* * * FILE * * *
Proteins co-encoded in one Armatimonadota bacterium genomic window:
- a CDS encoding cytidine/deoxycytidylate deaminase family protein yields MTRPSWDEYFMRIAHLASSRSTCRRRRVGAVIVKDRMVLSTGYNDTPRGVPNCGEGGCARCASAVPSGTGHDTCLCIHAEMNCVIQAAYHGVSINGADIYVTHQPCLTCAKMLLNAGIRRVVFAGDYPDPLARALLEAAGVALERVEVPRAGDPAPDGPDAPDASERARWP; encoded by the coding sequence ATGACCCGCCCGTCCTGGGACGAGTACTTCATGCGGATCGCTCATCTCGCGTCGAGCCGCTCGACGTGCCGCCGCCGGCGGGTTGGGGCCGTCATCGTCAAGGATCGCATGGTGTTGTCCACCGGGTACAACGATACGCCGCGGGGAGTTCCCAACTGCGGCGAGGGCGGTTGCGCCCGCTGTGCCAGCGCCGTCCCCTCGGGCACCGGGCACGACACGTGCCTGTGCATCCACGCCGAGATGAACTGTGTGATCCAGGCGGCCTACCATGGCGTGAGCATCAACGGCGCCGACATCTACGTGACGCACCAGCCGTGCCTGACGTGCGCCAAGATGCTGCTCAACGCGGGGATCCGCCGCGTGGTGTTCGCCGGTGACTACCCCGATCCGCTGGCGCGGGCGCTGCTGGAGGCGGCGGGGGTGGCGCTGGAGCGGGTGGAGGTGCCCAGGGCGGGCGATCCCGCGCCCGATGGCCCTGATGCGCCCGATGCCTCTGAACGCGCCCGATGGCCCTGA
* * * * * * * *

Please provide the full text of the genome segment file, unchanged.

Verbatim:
Proteins co-encoded in one Armatimonadota bacterium genomic window:
- a CDS encoding cytidine/deoxycytidylate deaminase family protein yields MTRPSWDEYFMRIAHLASSRSTCRRRRVGAVIVKDRMVLSTGYNDTPRGVPNCGEGGCARCASAVPSGTGHDTCLCIHAEMNCVIQAAYHGVSINGADIYVTHQPCLTCAKMLLNAGIRRVVFAGDYPDPLARALLEAAGVALERVEVPRAGDPAPDGPDAPDASERARWP; encoded by the coding sequence ATGACCCGCCCGTCCTGGGACGAGTACTTCATGCGGATCGCTCATCTCGCGTCGAGCCGCTCGACGTGCCGCCGCCGGCGGGTTGGGGCCGTCATCGTCAAGGATCGCATGGTGTTGTCCACCGGGTACAACGATACGCCGCGGGGAGTTCCCAACTGCGGCGAGGGCGGTTGCGCCCGCTGTGCCAGCGCCGTCCCCTCGGGCACCGGGCACGACACGTGCCTGTGCATCCACGCCGAGATGAACTGTGTGATCCAGGCGGCCTACCATGGCGTGAGCATCAACGGCGCCGACATCTACGTGACGCACCAGCCGTGCCTGACGTGCGCCAAGATGCTGCTCAACGCGGGGATCCGCCGCGTGGTGTTCGCCGGTGACTACCCCGATCCGCTGGCGCGGGCGCTGCTGGAGGCGGCGGGGGTGGCGCTGGAGCGGGTGGAGGTGCCCAGGGCGGGCGATCCCGCGCCCGATGGCCCTGATGCGCCCGATGCCTCTGAACGCGCCCGATGGCCCTGA